There are a few things that need to be considered in the Iraq conflict. Firstly, that Iraq as we know it is perhaps over. Islamic state (formerly known as ISIS) is a force to be reckoned with and has already obliterated the border between Syria and Iraq. And they are here for the long haul. Taking back Mosul will take at least six months and the momentum with which they are moving is staggering. The Kurds are waiting for IS and the Shia militias to eliminate each other. They have increased their defenses around the oil rich area of Kirkuk and are hell bent on independence. They are ready for the fallout and they hold most of Iraq's oil.

Iraq is falling apart and Saudi tensions over the issue is a clear indication of this. 30,000 troops have been stationed on the border by Saudi Arabia after Iraqi forces withdrew from their positions leaving Syrian and Saudi frontiers exposed. Iraqi forces withdrawing has been refuted by the Iraqi minister's military spokesman, Lieutenant General Qassim Atta saying that the "fake news" aimed at hurting national morale. Yet, the Saudis felt the need for standing forces. And even if the border is well defended, Iraq's border with Jordan may provide an easier route into Saudi Arabia. Jordan may well be next on the list.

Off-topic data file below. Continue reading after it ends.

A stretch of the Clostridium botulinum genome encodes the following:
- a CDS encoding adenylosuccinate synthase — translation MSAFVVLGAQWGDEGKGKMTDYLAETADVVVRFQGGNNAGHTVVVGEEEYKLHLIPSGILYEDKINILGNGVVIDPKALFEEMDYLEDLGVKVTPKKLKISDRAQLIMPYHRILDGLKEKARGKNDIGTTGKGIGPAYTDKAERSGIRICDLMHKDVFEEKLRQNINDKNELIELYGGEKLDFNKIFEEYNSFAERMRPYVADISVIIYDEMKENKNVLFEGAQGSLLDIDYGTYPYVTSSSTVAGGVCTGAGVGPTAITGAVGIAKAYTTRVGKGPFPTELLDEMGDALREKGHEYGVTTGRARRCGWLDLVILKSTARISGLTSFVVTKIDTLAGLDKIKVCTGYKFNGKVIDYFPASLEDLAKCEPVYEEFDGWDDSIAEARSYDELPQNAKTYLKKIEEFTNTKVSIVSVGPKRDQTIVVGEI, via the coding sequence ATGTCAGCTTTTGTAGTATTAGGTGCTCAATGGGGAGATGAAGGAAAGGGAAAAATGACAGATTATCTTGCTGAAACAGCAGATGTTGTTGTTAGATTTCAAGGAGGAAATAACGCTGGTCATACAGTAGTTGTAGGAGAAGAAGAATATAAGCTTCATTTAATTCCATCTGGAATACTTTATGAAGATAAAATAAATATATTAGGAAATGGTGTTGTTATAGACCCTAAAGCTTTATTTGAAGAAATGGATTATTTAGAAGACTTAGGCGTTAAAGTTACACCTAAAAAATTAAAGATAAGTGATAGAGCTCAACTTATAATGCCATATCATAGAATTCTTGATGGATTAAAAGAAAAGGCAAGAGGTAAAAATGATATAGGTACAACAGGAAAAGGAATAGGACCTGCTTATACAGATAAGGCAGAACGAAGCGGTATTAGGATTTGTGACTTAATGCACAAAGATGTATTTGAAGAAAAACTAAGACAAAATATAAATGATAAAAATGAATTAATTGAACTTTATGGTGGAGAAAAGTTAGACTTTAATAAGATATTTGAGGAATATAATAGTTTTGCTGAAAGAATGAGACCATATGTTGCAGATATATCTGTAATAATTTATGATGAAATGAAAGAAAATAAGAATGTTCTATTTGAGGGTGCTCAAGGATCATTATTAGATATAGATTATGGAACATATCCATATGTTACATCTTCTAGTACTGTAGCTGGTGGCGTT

Of course, the Kingdom is already cognizant of these facts. As much as it despises the Shias, it doesn't wish to see the government fall to an IS caliphate making their monarchy redundant. But for now, it does not seem that IS wants to aim for the Kingdom. In fact, its the Iraqis who are upset with Saudi Arabia for bankrolling Sunni militancy in the region leading to their country being torn apart; claims that Saudi Arabia dismisses trumpeting their massive $500 million dollar pledge of humanitarian aid for displaced Iraqis. Iraq has not been a viable country since its colonial inception. Partition now, seems to be the only logical outcome. 

Thinking of the ultimate aim of the IS caliphate, more than a face-off with Saudi Arabia, it will want to take the fight to Israel. Will it have more support then? It is likely that it will, but it remains to be seen where Saudi Arabia puts the rest of its chips. What no one wants is an Iraq shaped hole when Israel arms up. Though their policy is a blur right now we all know a little too well, what the US position will be once Israel is thrown into the mix.